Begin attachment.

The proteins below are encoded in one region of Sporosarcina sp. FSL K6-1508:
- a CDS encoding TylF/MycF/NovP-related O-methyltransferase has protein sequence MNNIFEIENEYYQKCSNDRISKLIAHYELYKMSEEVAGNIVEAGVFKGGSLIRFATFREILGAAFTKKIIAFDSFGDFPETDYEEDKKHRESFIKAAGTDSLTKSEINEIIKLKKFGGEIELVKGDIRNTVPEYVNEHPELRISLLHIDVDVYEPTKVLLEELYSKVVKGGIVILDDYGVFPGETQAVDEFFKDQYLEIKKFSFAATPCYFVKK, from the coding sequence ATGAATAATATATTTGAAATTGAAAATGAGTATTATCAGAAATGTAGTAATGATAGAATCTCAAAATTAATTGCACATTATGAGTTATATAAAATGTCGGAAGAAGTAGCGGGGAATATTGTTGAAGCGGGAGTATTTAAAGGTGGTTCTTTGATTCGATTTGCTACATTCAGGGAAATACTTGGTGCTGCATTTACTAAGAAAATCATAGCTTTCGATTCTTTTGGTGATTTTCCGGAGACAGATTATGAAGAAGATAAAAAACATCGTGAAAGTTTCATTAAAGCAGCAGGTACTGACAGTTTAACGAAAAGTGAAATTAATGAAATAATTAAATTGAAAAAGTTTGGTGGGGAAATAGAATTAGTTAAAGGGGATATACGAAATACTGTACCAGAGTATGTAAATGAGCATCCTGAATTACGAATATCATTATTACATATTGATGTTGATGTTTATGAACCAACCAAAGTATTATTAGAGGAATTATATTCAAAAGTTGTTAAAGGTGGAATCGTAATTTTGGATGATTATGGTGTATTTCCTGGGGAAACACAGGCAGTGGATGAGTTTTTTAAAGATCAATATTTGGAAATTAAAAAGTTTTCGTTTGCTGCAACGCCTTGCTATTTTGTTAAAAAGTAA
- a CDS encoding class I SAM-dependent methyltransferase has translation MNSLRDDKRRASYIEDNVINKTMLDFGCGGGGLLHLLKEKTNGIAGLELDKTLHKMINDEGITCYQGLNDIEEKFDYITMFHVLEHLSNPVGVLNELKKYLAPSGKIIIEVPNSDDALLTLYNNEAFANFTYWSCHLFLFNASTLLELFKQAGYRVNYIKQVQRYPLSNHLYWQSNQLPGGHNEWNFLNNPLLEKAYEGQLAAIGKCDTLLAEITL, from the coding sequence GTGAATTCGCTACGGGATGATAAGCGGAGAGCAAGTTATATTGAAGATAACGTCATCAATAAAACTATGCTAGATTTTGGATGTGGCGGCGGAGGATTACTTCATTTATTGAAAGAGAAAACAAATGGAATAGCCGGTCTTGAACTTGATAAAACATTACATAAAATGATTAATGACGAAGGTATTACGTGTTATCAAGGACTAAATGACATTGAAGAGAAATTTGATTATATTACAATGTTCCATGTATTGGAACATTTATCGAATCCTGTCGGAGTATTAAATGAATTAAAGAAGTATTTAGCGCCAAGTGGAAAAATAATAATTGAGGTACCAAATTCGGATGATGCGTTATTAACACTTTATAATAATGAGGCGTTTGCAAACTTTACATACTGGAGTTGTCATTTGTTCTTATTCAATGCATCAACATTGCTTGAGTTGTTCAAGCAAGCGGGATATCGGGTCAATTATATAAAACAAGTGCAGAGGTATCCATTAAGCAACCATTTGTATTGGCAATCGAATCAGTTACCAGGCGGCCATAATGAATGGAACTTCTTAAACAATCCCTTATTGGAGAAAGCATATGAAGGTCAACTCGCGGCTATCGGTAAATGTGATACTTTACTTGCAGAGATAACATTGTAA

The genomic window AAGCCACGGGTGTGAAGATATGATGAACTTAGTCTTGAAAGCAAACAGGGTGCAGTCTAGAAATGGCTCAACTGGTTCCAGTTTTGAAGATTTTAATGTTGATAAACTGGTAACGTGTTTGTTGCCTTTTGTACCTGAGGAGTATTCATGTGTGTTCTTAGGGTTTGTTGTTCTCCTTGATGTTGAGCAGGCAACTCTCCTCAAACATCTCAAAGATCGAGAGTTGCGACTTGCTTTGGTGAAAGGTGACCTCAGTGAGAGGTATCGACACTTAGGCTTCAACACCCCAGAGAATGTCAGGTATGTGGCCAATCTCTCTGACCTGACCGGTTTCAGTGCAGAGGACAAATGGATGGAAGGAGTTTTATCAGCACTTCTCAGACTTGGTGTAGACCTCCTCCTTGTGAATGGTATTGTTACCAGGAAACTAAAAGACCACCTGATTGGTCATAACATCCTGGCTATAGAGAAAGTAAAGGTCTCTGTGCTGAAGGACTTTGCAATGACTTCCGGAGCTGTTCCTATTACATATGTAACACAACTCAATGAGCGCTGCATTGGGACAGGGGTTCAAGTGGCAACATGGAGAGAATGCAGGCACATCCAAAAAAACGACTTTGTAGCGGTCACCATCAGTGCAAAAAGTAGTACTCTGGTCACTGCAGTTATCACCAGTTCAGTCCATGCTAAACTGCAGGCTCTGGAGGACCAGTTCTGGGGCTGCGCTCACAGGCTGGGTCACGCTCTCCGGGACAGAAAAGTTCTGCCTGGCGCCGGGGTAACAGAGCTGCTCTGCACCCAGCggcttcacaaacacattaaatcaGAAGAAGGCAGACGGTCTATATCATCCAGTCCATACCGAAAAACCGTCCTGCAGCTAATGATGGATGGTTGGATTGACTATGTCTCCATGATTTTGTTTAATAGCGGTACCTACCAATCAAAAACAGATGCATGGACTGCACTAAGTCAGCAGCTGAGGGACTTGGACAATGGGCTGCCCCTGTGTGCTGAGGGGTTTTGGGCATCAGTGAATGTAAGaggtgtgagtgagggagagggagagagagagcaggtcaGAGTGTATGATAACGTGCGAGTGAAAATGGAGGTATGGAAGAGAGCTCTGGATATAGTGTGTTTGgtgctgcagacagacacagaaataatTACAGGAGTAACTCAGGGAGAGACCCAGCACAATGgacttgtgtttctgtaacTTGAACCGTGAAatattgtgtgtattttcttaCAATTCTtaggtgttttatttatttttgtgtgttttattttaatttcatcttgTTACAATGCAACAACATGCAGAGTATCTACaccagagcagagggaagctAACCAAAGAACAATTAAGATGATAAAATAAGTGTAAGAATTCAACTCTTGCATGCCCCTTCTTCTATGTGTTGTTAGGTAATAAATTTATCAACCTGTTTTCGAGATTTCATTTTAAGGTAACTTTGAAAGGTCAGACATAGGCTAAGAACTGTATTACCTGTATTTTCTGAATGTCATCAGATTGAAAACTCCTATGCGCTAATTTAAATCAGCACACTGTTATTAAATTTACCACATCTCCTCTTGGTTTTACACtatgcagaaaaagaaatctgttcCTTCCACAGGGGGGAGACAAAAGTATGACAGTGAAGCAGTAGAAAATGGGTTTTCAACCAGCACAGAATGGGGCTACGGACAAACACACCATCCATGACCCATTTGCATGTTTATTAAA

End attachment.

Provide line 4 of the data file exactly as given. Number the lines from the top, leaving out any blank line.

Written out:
The genomic window AAGCCACGGGTGTGAAGATATGATGAACTTAGTCTTGAAAGCAAACAGGGTGCAGTCTAGAAATGGCTCAACTGGTTCCAGTTTTGAAGATTTTAATGTTGATAAACTGGTAACGTGTTTGTTGCCTTTTGTACCTGAGGAGTATTCATGTGTGTTCTTAGGGTTTGTTGTTCTCCTTGATGTTGAGCAGGCAACTCTCCTCAAACATCTCAAAGATCGAGAGTTGCGACTTGCTTTGGTGAAAGGTGACCTCAGTGAGAGGTATCGACACTTAGGCTTCAACACCCCAGAGAATGTCAGGTATGTGGCCAATCTCTCTGACCTGACCGGTTTCAGTGCAGAGGACAAATGGATGGAAGGAGTTTTATCAGCACTTCTCAGACTTGGTGTAGACCTCCTCCTTGTGAATGGTATTGTTACCAGGAAACTAAAAGACCACCTGATTGGTCATAACATCCTGGCTATAGAGAAAGTAAAGGTCTCTGTGCTGAAGGACTTTGCAATGACTTCCGGAGCTGTTCCTATTACATATGTAACACAACTCAATGAGCGCTGCATTGGGACAGGGGTTCAAGTGGCAACATGGAGAGAATGCAGGCACATCCAAAAAAACGACTTTGTAGCGGTCACCATCAGTGCAAAAAGTAGTACTCTGGTCACTGCAGTTATCACCAGTTCAGTCCATGCTAAACTGCAGGCTCTGGAGGACCAGTTCTGGGGCTGCGCTCACAGGCTGGGTCACGCTCTCCGGGACAGAAAAGTTCTGCCTGGCGCCGGGGTAACAGAGCTGCTCTGCACCCAGCggcttcacaaacacattaaatcaGAAGAAGGCAGACGGTCTATATCATCCAGTCCATACCGAAAAACCGTCCTGCAGCTAATGATGGATGGTTGGATTGACTATGTCTCCATGATTTTGTTTAATAGCGGTACCTACCAATCAAAAACAGATGCATGGACTGCACTAAGTCAGCAGCTGAGGGACTTGGACAATGGGCTGCCCCTGTGTGCTGAGGGGTTTTGGGCATCAGTGAATGTAAGaggtgtgagtgagggagagggagagagagagcaggtcaGAGTGTATGATAACGTGCGAGTGAAAATGGAGGTATGGAAGAGAGCTCTGGATATAGTGTGTTTGgtgctgcagacagacacagaaataatTACAGGAGTAACTCAGGGAGAGACCCAGCACAATGgacttgtgtttctgtaacTTGAACCGTGAAatattgtgtgtattttcttaCAATTCTtaggtgttttatttatttttgtgtgttttattttaatttcatcttgTTACAATGCAACAACATGCAGAGTATCTACaccagagcagagggaagctAACCAAAGAACAATTAAGATGATAAAATAAGTGTAAGAATTCAACTCTTGCATGCCCCTTCTTCTATGTGTTGTTAGGTAATAAATTTATCAACCTGTTTTCGAGATTTCATTTTAAGGTAACTTTGAAAGGTCAGACATAGGCTAAGAACTGTATTACCTGTATTTTCTGAATGTCATCAGATTGAAAACTCCTATGCGCTAATTTAAATCAGCACACTGTTATTAAATTTACCACATCTCCTCTTGGTTTTACACtatgcagaaaaagaaatctgttcCTTCCACAGGGGGGAGACAAAAGTATGACAGTGAAGCAGTAGAAAATGGGTTTTCAACCAGCACAGAATGGGGCTACGGACAAACACACCATCCATGACCCATTTGCATGTTTATTAAA